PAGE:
• Preparing for Practice (3) - Professional Portfolio - the emphasis in this module is on reflection and refinement of the personal development plan in relation to the required outcomes of the third year theme ‘Advanced Therapeutics’. In collaboration with your personal tutor, you are required to look back at previous academic performance, identify specific action points and provide evidence of continuing professional development by the submission of a reflective journal as part of your professional portfolio. You will be challenged to consider your future identity as a ‘medicines expert’ and how self-audit, appropriate planning, implementation and evaluation can contribute to your personal professional journey. You are also required to demonstrate competence in performing calculations, including: estimating kidney function, using provided formulae, pharmacokinetics, displacement volumes (infusions / reconstitution), and paediatric calculations.
  • Advanced Therapeutics (1) - Personalised Healthcare - this module will address the holistic personalisation of healthcare.  This will be in the context of appropriate therapeutic option, medicine delivery, factors which affect personal engagement with healthcare and personalisation for particular patient groups. A major focus of the module will be malignant disease but a variety of other diseases will be addressed to provide context for the themes of the module relating to personalisation in the context of age, gender, social economic factors, beliefs and co-morbidities. This module also provides the opportunity for the learner to consolidate previous themes from the therapeutic areas already encountered.  
  • Advanced Therapeutics (2) - CNS/Endocrine - the module integrates knowledge of the molecular basis of drug action with a patient- focused approach to the treatment of conditions associated with the central nervous system (CNS) and endocrinology. The background pathophysiology and associated treatment of CNS and endocrine systems will be applied to the management of different clinical scenarios. In order to prepare for future practice, you will examine clinical issues related to: detection and prevention, patient safety, consultation skills, identifying therapeutic problems and making appropriate choices. There is an emphasis on the understanding of a range of data including laboratory data, to develop the critical skills required to discuss therapeutic options.

 

Year 4 

  • Preparing for Practice (4) - Professional Portfolio - the emphasis in this module is on evaluation of personal development planning in relation to the required outcomes of the fourth year theme ‘Professional Clinician’ and looking ahead to the preregistration year. In collaboration with your personal tutor you will identify specific action points and provide evidence of continuing professional development by the submission of a reflective journal as part of your professional portfolio. You will be required to demonstrate competence in performing calculations. In addition to the types of calculation included in the first three years, health economics calculations are integrated into the final year modules. The emphasis at this level is the consolidation of a range of examples involving calculations of different complexity and adapting to different scenarios. You will be provided with the opportunity to demonstrate that you can verify and accurately perform calculations in preparation for your pre-registration year.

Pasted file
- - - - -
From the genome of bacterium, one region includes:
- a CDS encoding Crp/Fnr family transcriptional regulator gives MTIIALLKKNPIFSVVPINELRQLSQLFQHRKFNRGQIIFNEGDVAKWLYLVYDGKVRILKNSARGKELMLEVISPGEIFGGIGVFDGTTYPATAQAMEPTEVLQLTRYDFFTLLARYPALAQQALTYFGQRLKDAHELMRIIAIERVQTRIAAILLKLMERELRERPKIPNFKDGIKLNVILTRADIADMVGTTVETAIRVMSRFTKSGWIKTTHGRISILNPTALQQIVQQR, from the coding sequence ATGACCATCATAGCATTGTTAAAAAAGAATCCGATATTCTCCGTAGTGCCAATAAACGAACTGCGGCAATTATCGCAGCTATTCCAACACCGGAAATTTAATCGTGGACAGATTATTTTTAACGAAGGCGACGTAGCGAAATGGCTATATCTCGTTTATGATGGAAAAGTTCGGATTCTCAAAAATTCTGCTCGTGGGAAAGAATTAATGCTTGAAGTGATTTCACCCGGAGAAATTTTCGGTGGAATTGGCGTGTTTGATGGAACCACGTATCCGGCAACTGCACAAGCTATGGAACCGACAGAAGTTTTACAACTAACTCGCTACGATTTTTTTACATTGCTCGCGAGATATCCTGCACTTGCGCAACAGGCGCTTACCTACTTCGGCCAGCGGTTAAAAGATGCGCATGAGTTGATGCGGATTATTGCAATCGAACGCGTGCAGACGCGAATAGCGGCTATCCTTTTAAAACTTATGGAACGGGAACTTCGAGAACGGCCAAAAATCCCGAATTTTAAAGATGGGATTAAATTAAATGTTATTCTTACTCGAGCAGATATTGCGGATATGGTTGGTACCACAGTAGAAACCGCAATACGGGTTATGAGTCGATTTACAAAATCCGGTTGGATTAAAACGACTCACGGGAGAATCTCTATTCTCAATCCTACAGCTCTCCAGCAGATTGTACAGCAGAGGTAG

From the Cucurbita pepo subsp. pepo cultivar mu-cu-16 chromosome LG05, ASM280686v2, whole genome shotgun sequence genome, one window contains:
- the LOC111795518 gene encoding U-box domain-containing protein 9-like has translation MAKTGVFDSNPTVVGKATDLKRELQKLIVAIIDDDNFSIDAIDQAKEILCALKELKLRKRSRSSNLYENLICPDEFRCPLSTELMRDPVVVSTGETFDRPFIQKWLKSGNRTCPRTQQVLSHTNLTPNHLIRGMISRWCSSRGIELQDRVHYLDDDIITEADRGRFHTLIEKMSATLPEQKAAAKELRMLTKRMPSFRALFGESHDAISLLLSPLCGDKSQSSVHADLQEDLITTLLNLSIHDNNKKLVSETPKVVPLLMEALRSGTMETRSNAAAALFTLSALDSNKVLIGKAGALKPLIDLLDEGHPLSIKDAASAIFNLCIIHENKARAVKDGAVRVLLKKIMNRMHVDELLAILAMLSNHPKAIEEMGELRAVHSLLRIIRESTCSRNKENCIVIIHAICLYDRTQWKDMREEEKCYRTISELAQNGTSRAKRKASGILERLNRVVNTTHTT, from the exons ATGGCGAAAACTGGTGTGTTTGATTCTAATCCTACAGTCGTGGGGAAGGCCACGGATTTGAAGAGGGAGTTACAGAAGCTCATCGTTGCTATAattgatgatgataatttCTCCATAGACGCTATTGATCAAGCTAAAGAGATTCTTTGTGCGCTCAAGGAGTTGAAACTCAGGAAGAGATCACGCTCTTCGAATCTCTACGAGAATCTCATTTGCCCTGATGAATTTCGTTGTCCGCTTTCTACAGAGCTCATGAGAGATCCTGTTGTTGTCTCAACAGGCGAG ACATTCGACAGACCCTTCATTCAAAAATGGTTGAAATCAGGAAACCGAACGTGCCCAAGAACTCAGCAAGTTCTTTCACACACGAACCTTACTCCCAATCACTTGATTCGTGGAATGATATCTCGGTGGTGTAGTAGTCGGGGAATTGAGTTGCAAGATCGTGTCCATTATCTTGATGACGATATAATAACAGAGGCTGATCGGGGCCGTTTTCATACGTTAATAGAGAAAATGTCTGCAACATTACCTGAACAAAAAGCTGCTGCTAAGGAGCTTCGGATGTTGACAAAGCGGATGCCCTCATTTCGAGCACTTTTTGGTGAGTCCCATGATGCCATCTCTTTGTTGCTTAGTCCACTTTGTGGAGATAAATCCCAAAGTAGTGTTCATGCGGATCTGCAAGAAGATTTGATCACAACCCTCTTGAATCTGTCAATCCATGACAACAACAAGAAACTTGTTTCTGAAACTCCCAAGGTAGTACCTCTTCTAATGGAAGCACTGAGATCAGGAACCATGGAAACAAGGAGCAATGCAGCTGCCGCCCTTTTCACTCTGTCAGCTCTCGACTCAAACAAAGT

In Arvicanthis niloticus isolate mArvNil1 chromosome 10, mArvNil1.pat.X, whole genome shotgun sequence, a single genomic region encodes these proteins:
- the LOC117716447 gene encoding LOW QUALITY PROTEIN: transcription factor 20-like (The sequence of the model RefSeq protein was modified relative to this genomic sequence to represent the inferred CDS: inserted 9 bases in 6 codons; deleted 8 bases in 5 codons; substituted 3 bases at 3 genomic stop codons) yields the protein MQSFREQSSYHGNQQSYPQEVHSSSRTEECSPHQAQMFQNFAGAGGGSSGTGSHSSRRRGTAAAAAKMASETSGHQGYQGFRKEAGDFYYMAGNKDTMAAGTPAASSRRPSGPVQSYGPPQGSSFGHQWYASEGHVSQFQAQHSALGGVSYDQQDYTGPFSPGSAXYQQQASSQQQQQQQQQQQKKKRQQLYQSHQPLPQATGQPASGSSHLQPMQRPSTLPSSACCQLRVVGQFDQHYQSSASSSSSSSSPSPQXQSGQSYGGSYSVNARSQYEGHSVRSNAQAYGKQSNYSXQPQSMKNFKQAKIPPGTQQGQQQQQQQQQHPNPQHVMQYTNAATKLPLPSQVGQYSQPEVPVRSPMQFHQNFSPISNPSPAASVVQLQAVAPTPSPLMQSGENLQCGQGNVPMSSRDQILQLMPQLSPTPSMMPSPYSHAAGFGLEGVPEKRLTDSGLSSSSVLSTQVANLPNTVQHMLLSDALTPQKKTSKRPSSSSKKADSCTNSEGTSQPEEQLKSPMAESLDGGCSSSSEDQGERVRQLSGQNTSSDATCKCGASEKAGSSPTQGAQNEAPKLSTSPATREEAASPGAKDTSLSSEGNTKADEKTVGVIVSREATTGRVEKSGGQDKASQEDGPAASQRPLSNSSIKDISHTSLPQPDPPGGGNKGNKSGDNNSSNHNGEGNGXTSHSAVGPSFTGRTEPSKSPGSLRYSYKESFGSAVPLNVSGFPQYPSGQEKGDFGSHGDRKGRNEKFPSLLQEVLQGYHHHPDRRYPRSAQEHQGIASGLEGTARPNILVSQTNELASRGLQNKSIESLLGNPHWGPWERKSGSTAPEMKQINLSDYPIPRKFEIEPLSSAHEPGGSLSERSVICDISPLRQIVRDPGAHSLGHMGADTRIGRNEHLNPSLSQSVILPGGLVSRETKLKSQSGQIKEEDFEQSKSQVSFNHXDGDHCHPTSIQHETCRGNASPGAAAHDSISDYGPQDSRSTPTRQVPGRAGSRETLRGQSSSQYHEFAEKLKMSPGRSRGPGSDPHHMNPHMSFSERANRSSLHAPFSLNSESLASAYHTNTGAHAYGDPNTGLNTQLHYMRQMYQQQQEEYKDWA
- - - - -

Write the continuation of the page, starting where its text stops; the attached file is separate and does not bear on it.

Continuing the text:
• Professional Clinician (1) - Skills for Advanced Practice - this module will provide you with the opportunity to consolidate your knowledge of pharmacy by conducting a substantial independent research project in a topic area directly related to pharmaceutical science or practice. It builds on your knowledge of research methods and aims to develop skills of intellectual enquiry, time and project management and independent study skills in preparation for continuing professional development. You will develop a practical understanding of how techniques of research and enquiry are used to create and interpret new knowledge in pharmaceutical science and practice and demonstrate the capacity for independent thought, creativity and rigour in the application of your knowledge. You will also develop and demonstrate personal leadership and management skills and behaviours. The module will advance your knowledge regarding the structure of the NHS and financial movement around the health service; you will identify how pharmacy can contribute to financial planning within health organisations and explore the concept of bids for NHS services.
  • Professional Clinician (2) - Integrated Patient Care - this module integrates knowledge from all previous years and prepares for the preregistration year, by providing you with the opportunity to evaluate and interpret information, in order to contribute to clinical decisions in complex patient situations. You will achieve this through the application of scientific principles and clinical, evidence-based assessment of the latest therapeutic advances and guidelines for specific therapeutic areas. These applications will be considered alongside any additional professional and ethical frameworks, which will support decision-making and recommendations for individual patient care. A series of practical workshops will be included, to develop the extended skills a clinical pharmacist needs and will include, practical diagnostic testing and interpretation, patient history taking, differential diagnosis and prescribing recommendations. In addition, practical skills to support national and local pharmacy service provision, such as those needed for the community pharmacy seasonal flu vaccination service, will be developed.